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    Good!! (maybe it's also good to find explicit values of a,x and y such that the equation doesn't hold)
     
  10. Jan 28, 2012 #9
    Okay. I'll add a specific case to show that the equation does not hold. Thanks! My other homework problems are a little bit different, but I'd like to talk about this one in particular:

    http://img220.imageshack.us/img220/7180/screenshot20120128at104.png [Broken]

    First, I considered the idea of multiplication as a binary operator. That is, for well-chosen [itex]a_1,a_2,a_3 \in R[/itex] it is conceivable that [itex]a_1 * a_2 = a_3[/itex]. That is, I am able to input two numbers and get one number as a result. With regard to this question, I said let [itex]T(x) = y[/itex] where [itex]y \in R[/itex]. Thus, using the idea of multiplication as a binary operator, I would have [itex]x * t = y[/itex]. In the cases that [itex]x ≠ 0[/itex] I can solve to find [itex]t = \frac{y}{x} \in R[/itex]. In the case [itex] x=0[/itex], we know that any linear transformation of the zero vector of the domain must map to the zero vector of the codomain. In this case, [itex]t[/itex] can be any such number because [itex]t * \vec{0} = \vec {0}[/itex].

    First of all, is this a proof? It seems conceivable to me that this could work but I'm not entirely sure.
     
    Last edited by a moderator: May 5, 2017
  11. Jan 28, 2012 #10

    micromass

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    Hmmm, I don't quite understand the proof :( So I guess it's not correct.

    Here's a way to prove it: let T(1)=t. Can you now use linearity to show that T(x)=tx??
     
  12. Jan 28, 2012 #11
    :,(
    Alright, letting [itex]T(1) = t[/itex]. We know that [itex]x \in R[/itex]. Thus, we may treat [itex]x[/itex] as a kind of scalar. We can write,

    [itex]T(x) = T(1*x) = xT(1) = xt[/itex]. Thus, the existence of such a [itex]t[/itex] is shown.
     
  13. Jan 28, 2012 #12

    micromass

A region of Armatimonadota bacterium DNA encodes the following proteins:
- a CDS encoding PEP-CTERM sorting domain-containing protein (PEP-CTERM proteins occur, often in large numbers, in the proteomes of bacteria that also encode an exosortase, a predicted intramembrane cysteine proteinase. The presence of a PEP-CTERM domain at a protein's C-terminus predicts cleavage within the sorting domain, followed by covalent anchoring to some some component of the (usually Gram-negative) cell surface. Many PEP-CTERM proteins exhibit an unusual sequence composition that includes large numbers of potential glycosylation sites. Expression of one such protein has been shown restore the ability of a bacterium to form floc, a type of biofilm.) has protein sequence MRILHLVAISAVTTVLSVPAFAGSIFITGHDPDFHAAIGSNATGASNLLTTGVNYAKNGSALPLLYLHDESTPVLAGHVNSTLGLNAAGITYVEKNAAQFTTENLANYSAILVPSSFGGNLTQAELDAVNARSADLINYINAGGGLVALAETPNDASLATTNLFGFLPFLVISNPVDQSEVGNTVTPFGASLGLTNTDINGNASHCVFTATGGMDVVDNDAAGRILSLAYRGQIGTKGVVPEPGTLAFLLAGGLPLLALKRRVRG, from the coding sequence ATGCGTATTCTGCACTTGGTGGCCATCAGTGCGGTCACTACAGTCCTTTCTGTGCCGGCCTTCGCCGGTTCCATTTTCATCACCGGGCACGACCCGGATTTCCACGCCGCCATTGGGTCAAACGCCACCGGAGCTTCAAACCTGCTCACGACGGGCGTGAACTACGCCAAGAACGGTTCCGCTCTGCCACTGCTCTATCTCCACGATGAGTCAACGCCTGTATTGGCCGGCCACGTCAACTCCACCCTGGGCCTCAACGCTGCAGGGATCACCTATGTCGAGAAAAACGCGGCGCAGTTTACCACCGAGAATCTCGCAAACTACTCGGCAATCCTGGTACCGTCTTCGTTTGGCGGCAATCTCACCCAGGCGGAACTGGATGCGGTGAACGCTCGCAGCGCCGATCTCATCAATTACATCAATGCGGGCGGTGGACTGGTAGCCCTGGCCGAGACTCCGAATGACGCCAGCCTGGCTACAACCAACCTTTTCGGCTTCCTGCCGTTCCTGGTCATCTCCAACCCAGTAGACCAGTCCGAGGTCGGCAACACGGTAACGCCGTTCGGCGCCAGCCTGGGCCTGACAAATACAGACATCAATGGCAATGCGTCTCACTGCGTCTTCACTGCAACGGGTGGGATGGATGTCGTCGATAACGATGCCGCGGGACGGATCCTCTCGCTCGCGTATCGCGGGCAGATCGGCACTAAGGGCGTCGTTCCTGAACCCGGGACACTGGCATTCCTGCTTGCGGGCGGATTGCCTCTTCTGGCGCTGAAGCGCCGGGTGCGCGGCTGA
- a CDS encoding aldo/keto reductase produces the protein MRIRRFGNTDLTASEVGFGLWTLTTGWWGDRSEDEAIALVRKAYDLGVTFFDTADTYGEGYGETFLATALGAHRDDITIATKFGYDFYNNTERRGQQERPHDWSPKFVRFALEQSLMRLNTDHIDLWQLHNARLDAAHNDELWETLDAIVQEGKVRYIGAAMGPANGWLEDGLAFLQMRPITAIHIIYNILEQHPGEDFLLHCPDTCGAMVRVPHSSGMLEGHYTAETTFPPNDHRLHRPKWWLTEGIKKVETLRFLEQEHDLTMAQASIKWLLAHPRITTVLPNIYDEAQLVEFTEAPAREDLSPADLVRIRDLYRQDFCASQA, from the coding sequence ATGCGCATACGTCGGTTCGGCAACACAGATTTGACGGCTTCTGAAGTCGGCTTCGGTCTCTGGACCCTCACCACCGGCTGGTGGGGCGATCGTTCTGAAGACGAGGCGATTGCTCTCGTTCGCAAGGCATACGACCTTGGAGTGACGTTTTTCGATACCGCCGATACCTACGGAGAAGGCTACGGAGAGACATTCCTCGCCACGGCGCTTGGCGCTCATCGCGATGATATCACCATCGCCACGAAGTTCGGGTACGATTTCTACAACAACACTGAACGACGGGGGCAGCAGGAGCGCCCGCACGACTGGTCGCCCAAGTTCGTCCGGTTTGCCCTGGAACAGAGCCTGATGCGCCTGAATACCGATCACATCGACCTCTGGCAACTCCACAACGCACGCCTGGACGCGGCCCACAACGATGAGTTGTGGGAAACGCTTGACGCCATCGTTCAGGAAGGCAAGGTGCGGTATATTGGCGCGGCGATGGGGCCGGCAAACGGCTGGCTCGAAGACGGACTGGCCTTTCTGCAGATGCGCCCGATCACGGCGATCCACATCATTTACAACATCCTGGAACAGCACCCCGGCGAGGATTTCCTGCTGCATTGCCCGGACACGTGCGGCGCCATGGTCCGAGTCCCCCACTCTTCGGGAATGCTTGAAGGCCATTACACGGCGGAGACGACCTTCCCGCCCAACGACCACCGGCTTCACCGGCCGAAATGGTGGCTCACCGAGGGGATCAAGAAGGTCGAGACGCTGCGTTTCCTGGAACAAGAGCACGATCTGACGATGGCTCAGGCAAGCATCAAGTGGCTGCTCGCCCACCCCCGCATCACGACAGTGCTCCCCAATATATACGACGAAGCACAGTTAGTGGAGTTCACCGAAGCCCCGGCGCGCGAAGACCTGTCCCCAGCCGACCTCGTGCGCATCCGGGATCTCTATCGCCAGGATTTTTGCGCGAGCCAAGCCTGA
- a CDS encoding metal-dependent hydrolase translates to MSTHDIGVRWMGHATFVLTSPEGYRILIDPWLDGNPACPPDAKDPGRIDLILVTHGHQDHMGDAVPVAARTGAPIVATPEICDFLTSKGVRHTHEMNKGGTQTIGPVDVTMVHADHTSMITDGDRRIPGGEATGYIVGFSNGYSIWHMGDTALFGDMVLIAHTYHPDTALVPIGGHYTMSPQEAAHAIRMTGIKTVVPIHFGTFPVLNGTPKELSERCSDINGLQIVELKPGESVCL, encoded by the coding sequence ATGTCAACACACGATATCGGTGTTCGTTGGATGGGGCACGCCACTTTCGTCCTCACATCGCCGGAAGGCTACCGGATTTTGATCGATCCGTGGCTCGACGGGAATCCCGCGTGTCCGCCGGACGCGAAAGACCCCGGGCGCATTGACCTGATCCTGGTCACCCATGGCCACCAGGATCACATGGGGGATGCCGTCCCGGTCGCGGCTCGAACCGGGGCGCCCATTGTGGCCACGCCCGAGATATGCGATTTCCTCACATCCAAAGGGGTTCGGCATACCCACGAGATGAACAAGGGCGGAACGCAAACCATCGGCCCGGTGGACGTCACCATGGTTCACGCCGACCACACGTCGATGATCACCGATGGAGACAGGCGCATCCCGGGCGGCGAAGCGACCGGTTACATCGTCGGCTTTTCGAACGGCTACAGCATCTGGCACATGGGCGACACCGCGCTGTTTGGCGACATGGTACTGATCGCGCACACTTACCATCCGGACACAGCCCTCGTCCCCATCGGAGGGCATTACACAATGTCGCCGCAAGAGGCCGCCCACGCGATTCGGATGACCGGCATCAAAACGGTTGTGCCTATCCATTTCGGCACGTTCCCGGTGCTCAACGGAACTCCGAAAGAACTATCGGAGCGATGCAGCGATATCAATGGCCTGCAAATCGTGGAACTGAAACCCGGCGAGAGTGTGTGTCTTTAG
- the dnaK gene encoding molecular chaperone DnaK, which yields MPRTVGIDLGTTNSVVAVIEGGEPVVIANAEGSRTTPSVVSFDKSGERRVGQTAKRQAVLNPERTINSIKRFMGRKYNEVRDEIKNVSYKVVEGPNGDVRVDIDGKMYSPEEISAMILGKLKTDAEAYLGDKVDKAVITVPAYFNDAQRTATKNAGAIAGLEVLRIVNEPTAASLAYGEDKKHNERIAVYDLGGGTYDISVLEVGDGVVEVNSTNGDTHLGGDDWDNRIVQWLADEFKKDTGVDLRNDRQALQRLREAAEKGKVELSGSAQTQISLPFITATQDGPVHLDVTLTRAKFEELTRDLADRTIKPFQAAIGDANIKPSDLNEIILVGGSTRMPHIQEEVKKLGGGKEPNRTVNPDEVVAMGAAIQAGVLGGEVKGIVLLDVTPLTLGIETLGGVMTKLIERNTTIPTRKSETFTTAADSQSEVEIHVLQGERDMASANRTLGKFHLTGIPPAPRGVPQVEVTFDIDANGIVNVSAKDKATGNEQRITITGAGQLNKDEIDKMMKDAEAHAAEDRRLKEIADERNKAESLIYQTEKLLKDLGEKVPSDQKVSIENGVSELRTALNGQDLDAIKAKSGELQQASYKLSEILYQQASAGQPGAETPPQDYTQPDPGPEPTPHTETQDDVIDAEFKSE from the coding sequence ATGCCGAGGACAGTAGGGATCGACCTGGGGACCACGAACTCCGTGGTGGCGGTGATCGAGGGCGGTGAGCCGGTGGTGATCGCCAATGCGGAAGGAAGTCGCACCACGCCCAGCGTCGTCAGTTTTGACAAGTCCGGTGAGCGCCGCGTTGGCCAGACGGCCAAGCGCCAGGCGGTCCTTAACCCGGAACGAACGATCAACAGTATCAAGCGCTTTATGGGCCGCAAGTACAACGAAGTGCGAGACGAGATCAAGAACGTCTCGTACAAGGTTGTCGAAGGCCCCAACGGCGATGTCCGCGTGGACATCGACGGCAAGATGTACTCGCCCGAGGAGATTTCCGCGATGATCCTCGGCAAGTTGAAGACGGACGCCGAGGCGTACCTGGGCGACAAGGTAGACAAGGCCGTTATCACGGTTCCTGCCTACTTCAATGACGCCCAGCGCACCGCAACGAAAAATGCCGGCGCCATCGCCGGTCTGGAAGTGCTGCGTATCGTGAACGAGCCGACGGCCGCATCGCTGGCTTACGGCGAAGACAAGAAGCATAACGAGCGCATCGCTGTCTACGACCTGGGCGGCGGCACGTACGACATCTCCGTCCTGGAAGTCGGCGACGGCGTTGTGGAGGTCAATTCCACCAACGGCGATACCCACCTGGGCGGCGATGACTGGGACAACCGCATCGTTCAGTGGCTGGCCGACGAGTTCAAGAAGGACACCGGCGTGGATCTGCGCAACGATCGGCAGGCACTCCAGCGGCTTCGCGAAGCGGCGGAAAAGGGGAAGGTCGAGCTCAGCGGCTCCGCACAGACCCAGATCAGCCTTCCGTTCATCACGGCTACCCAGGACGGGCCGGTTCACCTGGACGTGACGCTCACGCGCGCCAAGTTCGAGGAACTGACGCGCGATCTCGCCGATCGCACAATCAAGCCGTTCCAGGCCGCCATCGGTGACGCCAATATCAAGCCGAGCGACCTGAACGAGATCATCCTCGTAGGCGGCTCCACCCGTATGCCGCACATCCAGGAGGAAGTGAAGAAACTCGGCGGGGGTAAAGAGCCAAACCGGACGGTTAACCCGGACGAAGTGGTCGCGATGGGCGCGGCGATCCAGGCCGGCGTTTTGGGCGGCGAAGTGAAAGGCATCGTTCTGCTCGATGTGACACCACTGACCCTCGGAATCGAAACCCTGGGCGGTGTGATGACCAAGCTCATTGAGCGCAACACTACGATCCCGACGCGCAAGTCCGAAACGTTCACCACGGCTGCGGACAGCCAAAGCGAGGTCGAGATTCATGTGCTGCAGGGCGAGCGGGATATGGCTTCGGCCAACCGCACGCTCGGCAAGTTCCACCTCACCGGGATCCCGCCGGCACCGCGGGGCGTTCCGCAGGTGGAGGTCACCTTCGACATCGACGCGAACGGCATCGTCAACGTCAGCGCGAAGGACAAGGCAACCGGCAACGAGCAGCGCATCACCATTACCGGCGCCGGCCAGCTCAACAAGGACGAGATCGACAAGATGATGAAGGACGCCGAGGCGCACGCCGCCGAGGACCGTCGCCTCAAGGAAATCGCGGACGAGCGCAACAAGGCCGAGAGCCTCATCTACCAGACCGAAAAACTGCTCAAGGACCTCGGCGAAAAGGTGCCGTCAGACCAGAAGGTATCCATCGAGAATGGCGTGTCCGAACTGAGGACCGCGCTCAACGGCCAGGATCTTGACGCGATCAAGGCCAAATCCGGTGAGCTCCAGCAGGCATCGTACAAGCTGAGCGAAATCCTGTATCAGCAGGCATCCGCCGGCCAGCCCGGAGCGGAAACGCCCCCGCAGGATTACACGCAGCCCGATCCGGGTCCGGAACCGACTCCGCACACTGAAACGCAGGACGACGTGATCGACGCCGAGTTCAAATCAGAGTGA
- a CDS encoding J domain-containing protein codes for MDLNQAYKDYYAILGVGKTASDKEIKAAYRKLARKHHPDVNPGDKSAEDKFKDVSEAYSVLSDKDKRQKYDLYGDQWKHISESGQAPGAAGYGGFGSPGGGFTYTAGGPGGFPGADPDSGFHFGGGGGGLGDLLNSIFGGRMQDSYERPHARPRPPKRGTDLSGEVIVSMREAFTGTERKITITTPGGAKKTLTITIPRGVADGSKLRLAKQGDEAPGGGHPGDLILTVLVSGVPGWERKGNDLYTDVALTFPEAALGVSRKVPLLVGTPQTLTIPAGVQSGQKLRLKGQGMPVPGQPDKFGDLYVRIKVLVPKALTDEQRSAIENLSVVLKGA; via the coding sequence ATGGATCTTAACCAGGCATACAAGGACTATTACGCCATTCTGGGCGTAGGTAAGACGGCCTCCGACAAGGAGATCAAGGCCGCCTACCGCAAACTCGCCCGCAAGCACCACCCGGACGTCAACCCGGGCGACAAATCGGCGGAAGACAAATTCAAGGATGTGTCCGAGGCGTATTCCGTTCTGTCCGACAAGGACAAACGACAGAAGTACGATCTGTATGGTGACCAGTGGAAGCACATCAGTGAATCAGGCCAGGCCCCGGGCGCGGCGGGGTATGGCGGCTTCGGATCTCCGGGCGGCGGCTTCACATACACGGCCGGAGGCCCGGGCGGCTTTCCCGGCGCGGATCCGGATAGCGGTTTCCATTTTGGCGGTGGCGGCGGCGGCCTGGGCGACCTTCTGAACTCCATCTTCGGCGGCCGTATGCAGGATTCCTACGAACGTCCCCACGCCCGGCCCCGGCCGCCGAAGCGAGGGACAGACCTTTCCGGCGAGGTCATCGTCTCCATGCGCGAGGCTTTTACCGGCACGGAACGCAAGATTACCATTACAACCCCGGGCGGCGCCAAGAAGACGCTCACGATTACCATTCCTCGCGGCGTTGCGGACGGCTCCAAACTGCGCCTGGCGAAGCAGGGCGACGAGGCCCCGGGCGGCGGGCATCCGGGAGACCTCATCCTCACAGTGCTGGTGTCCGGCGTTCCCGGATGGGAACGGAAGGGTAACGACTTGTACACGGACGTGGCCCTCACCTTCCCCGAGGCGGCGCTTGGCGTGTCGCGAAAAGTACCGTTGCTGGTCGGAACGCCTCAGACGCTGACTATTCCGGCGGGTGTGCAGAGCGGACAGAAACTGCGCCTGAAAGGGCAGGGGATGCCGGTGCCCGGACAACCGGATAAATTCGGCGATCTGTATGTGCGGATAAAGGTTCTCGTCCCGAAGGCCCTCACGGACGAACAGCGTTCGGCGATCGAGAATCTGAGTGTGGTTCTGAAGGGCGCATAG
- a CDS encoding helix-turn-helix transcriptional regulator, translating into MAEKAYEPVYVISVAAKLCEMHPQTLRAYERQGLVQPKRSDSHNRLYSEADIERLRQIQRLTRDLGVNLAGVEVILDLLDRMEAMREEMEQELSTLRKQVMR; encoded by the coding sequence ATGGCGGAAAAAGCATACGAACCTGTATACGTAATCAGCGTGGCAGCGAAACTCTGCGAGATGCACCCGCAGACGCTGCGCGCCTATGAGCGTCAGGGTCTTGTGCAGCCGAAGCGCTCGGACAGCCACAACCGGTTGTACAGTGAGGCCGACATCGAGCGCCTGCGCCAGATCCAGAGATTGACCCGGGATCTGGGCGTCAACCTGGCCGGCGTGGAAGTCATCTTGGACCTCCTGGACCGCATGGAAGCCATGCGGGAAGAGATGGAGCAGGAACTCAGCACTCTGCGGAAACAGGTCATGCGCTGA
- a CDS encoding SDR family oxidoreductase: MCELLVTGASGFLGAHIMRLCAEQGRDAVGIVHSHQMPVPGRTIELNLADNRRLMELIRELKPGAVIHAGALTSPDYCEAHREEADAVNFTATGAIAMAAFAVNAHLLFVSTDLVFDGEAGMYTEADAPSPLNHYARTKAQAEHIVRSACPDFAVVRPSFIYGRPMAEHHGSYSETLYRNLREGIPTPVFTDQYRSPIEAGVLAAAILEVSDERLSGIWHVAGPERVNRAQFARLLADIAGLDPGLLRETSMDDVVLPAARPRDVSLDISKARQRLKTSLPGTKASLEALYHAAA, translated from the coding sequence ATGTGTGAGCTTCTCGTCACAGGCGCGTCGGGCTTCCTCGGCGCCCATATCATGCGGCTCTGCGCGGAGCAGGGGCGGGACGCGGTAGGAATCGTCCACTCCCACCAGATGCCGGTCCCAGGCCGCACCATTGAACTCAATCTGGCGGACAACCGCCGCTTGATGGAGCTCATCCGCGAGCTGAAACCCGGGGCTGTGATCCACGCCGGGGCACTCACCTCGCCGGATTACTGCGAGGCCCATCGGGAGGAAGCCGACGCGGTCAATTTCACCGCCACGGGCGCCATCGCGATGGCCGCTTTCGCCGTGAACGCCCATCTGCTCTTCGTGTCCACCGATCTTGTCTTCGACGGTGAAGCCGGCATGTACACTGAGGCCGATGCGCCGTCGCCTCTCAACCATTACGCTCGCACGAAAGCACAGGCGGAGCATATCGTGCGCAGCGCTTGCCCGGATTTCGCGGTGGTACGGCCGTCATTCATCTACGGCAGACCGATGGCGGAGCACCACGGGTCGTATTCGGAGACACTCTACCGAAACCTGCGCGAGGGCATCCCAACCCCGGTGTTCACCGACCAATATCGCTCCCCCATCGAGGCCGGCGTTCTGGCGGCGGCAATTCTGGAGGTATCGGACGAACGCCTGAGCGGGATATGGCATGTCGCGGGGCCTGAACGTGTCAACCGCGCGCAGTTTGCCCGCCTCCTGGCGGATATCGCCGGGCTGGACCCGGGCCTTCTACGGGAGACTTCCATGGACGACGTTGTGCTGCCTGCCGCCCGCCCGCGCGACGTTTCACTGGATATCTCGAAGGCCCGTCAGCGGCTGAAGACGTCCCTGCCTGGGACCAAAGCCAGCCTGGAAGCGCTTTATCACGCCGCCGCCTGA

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    Tht's good!!
     
  14. Jan 29, 2012 #13
    Okay. That's much shorter than what I had previously, so that's an improvement (and it's right, too!). Below is another problem that I'd like my work checked on.

    http://img337.imageshack.us/img337/1043/screenshot20120129at101.png [Broken]

    Let [itex]\left\{ A_1,...,A_n \right\}[/itex] be a basis for V, and [itex]\left\{ B_1,...,B_n \right\}[/itex] be a basis for W. If [itex]T[/itex] is injective, then [itex]T(A_i) ≠ T(A_k)[/itex] where [itex]1≤i,k≤n[/itex]. If [itex]T[/itex] is injective, then [itex]ker(T) = \left\{ 0 \right\} [/itex]. We know, [itex]dim(V) = dim(ker(T)) + dim(Im(T))[/itex]. We write [itex]n = 0 + dim(Im(T))[/itex]. This implies [itex]dim(Im(T)) = n [/itex], and thus, [itex]Im(T) = V[/itex], which means [itex]T[/itex] is surjective.

    Suppose [itex]T[/itex] is surjective. Then [itex]Im(T) = V[/itex]. Thus, [itex]dim(Im(T)) = dim(V)[/itex]. We write, [itex]dim(Im(T)) = n[/itex]. We know, [itex]dim(V) = dim(ker(T)) + dim(Im(T))[/itex]. We write, [itex]n = dim(ker(T)) + n[/itex]. This implies [itex]dim(ker(T)) = 0[/itex], and thus [itex]ker(T) = \left\{ 0 \right\} [/itex]. This means that [itex]T[/itex] is injective.
     
    Last edited by a moderator: May 5, 2017
  15. Jan 29, 2012 #14

    micromass

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    Seems ok!!